Any statistical test that uses F-distribution [4] can be called an F-test. It is used when the sample size is small i.e. n < 30.
For example, suppose one is interested to test if there is any significant difference between the mean height of male and female students in a particular college. In such a situation, a t-test [5] for difference of means can be used.
However one assumption of the t-test is that the variance of the two populations is equal; in this case the two populations are the populations of heights for male and female students. Unless this assumption is true, the t-test for difference of means cannot be carried out.
The F-test can be used to test the hypothesis [6] that the population variances [7] are equal.
There are different types of t-tests for different purposes. Some of the more common types are outlined below.
F-test for testing equality of variance is used to test the hypothesis of the equality of two population variances [7]. The height example above requires the use of this test.
F-test for testing equality of several means. The test for equality of several means is carried out by the technique called ANOVA [8].
For example, suppose that an experimenter wishes to test the efficacy of a drug at three levels: 100 mg, 250 mg and 500 mg. A test is conducted among fifteen human subjects taken at random, with five subjects being administered each level of the drug.
To test if there are significant [9] differences among the three levels of the drug in terms of efficacy, the ANOVA technique has to be applied. The test used for this purpose is the F-test.
F-test for testing significance of regression is used to test the significance of the regression model. The appropriateness of the multiple regression [10] model as a whole can be tested by this test. A significant F value indicates a linear relationship between Y and at least one of the Xs.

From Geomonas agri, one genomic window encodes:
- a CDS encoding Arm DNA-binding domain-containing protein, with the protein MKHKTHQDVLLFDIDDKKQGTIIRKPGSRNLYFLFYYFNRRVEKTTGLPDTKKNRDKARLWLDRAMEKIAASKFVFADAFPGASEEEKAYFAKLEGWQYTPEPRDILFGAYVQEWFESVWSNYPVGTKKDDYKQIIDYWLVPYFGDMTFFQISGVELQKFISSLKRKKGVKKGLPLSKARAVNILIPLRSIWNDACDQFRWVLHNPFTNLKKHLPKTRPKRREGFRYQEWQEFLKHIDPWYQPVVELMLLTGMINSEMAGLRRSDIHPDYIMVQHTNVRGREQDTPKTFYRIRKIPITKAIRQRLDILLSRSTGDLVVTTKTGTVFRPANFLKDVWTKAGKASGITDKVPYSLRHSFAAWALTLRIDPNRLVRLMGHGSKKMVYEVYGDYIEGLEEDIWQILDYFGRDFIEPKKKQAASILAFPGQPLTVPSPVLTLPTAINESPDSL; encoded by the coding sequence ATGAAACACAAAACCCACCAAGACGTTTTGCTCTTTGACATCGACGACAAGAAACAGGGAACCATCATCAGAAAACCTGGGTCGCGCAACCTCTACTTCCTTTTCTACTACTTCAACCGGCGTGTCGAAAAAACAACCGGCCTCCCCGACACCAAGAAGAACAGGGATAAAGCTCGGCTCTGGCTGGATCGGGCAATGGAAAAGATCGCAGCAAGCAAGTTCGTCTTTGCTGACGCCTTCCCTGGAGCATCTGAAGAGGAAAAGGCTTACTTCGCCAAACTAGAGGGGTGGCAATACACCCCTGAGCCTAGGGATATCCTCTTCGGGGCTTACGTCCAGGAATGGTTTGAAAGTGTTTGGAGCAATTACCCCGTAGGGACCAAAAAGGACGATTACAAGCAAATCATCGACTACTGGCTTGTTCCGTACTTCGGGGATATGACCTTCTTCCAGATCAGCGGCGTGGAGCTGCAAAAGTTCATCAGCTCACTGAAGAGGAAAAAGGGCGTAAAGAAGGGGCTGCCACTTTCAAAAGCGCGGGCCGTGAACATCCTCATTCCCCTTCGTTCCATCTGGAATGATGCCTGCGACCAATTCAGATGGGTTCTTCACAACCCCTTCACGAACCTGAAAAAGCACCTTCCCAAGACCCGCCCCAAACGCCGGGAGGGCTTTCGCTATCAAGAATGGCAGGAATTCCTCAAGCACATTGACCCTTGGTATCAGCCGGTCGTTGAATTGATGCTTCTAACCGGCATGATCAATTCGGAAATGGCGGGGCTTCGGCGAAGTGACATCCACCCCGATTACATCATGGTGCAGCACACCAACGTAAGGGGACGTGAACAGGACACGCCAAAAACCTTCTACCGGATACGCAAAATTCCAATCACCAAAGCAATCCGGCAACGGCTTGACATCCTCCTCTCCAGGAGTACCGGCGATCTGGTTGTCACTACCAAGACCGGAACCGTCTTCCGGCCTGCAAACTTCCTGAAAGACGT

Irrespective of the type of F-test used, one assumption has to be met: the populations from which the samples are drawn have to be normal. In the case of the F-test for equality of variance [7], a second requirement has to be satisfied in that the larger of the sample variances has to be placed in the numerator of the test statistic.
Like t-test, F-test is also a small sample test and may be considered for use if sample size is < 30.
In attempting to reach decisions, we always begin by specifying the null hypothesis [11] against a complementary hypothesis called the alternative hypothesis [12]. The calculated value of the F-test with its associated p-value is used to infer whether one has to accept or reject the null hypothesis.
All statistics software packages provide these p-values. If the associated p-value is small i.e. (< 0.05) we say that the test is significant at 5% and we may reject the null hypothesis and accept the alternative one.
On the other hand if the associated p-value of the test is > 0.05, we should accept the null hypothesis and reject the alternative. Evidence against the null hypothesis will be considered very strong if the p-value is less than 0.01. In that case, we say that the test is significant at 1%.
Links
[1] https://explorable.com/f-test
[2] https://explorable.com/
[3] https://aag77.com.assistedselfhelp.com/users/Lyndsay%20T%20Wilson
[4] https://explorable.com/f-distribution
[5] https://explorable.com/students-t-test-2
[6] https://explorable.com/hypothesis-testing
[7] https://explorable.com/statistical-variance
[8] https://explorable.com/anova
[9] https://explorable.com/significance-test
[10] https://explorable.com/multiple-regression-analysis
[11] https://explorable.com/null-hypothesis
[12] https://explorable.com/research-hypothesis